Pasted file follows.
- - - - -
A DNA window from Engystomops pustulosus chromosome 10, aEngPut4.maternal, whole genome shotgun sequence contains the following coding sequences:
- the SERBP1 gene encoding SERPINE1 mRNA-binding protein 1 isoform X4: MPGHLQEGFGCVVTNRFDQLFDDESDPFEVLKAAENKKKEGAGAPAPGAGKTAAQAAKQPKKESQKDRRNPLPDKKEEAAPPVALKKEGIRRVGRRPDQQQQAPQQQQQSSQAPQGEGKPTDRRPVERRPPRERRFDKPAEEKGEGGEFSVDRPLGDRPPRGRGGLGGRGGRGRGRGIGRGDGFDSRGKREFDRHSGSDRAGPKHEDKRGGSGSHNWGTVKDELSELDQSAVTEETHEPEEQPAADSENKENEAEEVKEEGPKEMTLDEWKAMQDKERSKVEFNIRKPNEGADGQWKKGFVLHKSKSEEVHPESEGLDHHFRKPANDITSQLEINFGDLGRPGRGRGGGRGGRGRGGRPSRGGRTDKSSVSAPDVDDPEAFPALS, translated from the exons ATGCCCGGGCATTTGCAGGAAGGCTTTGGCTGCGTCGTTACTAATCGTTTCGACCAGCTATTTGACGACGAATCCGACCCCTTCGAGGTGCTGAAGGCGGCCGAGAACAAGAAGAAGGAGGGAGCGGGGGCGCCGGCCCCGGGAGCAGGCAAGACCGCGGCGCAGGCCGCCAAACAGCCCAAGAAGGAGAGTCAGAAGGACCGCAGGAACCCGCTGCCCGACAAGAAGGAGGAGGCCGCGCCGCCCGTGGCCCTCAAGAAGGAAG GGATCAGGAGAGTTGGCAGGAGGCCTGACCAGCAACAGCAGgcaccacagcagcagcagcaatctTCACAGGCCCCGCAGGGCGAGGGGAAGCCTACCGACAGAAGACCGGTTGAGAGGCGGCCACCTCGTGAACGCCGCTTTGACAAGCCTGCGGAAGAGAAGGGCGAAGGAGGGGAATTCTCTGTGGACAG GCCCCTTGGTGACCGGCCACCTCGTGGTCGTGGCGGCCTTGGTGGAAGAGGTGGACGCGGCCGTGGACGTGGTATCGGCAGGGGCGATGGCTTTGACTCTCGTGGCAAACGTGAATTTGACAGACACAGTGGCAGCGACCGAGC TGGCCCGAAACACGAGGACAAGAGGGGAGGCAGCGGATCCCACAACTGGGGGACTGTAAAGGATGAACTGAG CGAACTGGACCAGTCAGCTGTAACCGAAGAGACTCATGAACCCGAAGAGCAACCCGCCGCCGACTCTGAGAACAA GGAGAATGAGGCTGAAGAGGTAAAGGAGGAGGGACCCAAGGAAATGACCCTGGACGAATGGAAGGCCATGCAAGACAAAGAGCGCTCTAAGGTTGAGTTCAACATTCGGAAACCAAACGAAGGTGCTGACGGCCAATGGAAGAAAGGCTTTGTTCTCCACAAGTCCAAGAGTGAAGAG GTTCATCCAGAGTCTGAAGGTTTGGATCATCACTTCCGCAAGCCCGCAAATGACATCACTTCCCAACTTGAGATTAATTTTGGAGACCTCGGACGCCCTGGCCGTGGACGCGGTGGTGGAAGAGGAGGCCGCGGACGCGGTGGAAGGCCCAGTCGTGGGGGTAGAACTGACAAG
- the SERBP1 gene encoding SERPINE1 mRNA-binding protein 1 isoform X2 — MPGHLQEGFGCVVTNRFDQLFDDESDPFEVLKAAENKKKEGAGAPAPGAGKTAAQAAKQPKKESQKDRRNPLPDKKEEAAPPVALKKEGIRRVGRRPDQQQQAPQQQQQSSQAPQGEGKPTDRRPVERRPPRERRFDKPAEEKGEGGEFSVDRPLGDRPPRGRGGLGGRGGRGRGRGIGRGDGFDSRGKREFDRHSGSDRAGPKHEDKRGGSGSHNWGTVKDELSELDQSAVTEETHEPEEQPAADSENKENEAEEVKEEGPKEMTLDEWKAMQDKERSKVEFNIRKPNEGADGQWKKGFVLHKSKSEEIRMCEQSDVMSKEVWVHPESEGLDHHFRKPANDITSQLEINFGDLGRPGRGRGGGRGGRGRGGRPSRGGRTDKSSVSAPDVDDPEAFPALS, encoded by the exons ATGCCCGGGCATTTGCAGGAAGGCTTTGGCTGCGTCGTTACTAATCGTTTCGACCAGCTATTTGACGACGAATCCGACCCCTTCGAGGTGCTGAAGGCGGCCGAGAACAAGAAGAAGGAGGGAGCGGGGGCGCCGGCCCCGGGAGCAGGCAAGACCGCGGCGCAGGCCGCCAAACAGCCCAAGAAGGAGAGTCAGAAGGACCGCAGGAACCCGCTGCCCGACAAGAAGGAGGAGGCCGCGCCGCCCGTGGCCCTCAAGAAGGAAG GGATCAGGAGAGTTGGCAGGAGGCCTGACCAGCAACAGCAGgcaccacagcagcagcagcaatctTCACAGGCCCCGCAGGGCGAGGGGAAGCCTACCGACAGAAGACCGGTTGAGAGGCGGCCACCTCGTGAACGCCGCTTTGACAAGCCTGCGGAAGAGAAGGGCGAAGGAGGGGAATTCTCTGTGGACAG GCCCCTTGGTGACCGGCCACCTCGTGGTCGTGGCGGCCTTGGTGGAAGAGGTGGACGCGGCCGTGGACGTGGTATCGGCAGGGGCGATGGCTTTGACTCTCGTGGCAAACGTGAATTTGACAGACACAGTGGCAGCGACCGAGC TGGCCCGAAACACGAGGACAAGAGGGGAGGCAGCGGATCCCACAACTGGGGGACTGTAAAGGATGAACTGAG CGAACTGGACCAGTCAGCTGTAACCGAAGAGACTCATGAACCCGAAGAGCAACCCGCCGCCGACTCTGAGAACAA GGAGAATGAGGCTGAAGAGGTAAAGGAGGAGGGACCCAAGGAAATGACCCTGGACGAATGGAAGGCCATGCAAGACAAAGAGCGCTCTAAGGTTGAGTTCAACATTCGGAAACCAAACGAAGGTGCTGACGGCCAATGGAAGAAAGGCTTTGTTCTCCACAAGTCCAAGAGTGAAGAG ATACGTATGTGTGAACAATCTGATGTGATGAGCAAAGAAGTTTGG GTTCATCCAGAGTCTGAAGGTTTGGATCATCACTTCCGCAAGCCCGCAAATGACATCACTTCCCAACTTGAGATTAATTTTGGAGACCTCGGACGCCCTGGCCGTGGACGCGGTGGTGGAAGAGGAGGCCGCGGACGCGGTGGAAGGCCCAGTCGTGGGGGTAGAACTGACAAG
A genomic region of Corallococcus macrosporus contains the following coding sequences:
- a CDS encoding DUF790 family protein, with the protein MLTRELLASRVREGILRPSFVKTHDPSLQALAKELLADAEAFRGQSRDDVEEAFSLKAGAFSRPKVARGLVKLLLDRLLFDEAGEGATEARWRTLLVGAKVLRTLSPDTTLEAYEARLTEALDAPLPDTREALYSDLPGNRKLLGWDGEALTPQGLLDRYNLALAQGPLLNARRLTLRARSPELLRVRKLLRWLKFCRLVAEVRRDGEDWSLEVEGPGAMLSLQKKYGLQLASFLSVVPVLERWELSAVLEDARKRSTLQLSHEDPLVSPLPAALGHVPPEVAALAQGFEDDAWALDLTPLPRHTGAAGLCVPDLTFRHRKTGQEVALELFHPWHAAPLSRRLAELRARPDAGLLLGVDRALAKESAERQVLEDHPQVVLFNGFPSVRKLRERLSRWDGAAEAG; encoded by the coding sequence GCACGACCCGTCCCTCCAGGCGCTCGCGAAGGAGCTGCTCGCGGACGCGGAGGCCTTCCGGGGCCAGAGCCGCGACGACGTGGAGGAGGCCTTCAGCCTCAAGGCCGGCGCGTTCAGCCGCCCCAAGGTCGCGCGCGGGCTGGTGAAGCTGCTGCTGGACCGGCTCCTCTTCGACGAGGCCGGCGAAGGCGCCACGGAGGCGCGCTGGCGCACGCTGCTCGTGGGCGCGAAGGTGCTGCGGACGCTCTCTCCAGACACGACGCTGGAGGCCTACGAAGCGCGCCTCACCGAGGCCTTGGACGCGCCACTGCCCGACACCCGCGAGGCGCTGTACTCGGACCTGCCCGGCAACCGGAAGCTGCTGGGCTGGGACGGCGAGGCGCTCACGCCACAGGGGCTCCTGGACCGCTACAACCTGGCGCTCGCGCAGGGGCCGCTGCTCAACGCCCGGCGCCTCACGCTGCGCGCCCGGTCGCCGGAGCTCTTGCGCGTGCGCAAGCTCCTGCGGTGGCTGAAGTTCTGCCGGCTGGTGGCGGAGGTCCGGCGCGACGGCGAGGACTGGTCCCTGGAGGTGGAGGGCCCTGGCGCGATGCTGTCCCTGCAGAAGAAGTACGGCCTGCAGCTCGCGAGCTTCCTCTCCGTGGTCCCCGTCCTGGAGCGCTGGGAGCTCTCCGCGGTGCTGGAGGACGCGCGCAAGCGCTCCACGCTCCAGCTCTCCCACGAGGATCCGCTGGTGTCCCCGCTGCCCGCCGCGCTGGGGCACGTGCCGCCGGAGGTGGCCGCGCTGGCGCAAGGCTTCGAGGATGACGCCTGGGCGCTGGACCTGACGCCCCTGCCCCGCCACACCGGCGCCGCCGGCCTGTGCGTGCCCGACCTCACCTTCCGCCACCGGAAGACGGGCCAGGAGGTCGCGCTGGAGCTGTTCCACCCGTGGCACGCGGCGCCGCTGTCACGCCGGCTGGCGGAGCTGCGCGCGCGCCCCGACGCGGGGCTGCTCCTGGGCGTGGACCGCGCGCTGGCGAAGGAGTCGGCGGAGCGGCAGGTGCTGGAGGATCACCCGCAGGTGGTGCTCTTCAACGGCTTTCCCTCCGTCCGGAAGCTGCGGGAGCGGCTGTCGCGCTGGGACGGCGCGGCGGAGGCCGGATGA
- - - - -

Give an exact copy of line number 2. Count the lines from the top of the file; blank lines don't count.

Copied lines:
- the SERBP1 gene encoding SERPINE1 mRNA-binding protein 1 isoform X4: MPGHLQEGFGCVVTNRFDQLFDDESDPFEVLKAAENKKKEGAGAPAPGAGKTAAQAAKQPKKESQKDRRNPLPDKKEEAAPPVALKKEGIRRVGRRPDQQQQAPQQQQQSSQAPQGEGKPTDRRPVERRPPRERRFDKPAEEKGEGGEFSVDRPLGDRPPRGRGGLGGRGGRGRGRGIGRGDGFDSRGKREFDRHSGSDRAGPKHEDKRGGSGSHNWGTVKDELSELDQSAVTEETHEPEEQPAADSENKENEAEEVKEEGPKEMTLDEWKAMQDKERSKVEFNIRKPNEGADGQWKKGFVLHKSKSEEVHPESEGLDHHFRKPANDITSQLEINFGDLGRPGRGRGGGRGGRGRGGRPSRGGRTDKSSVSAPDVDDPEAFPALS, translated from the exons ATGCCCGGGCATTTGCAGGAAGGCTTTGGCTGCGTCGTTACTAATCGTTTCGACCAGCTATTTGACGACGAATCCGACCCCTTCGAGGTGCTGAAGGCGGCCGAGAACAAGAAGAAGGAGGGAGCGGGGGCGCCGGCCCCGGGAGCAGGCAAGACCGCGGCGCAGGCCGCCAAACAGCCCAAGAAGGAGAGTCAGAAGGACCGCAGGAACCCGCTGCCCGACAAGAAGGAGGAGGCCGCGCCGCCCGTGGCCCTCAAGAAGGAAG GGATCAGGAGAGTTGGCAGGAGGCCTGACCAGCAACAGCAGgcaccacagcagcagcagcaatctTCACAGGCCCCGCAGGGCGAGGGGAAGCCTACCGACAGAAGACCGGTTGAGAGGCGGCCACCTCGTGAACGCCGCTTTGACAAGCCTGCGGAAGAGAAGGGCGAAGGAGGGGAATTCTCTGTGGACAG GCCCCTTGGTGACCGGCCACCTCGTGGTCGTGGCGGCCTTGGTGGAAGAGGTGGACGCGGCCGTGGACGTGGTATCGGCAGGGGCGATGGCTTTGACTCTCGTGGCAAACGTGAATTTGACAGACACAGTGGCAGCGACCGAGC TGGCCCGAAACACGAGGACAAGAGGGGAGGCAGCGGATCCCACAACTGGGGGACTGTAAAGGATGAACTGAG CGAACTGGACCAGTCAGCTGTAACCGAAGAGACTCATGAACCCGAAGAGCAACCCGCCGCCGACTCTGAGAACAA GGAGAATGAGGCTGAAGAGGTAAAGGAGGAGGGACCCAAGGAAATGACCCTGGACGAATGGAAGGCCATGCAAGACAAAGAGCGCTCTAAGGTTGAGTTCAACATTCGGAAACCAAACGAAGGTGCTGACGGCCAATGGAAGAAAGGCTTTGTTCTCCACAAGTCCAAGAGTGAAGAG GTTCATCCAGAGTCTGAAGGTTTGGATCATCACTTCCGCAAGCCCGCAAATGACATCACTTCCCAACTTGAGATTAATTTTGGAGACCTCGGACGCCCTGGCCGTGGACGCGGTGGTGGAAGAGGAGGCCGCGGACGCGGTGGAAGGCCCAGTCGTGGGGGTAGAACTGACAAG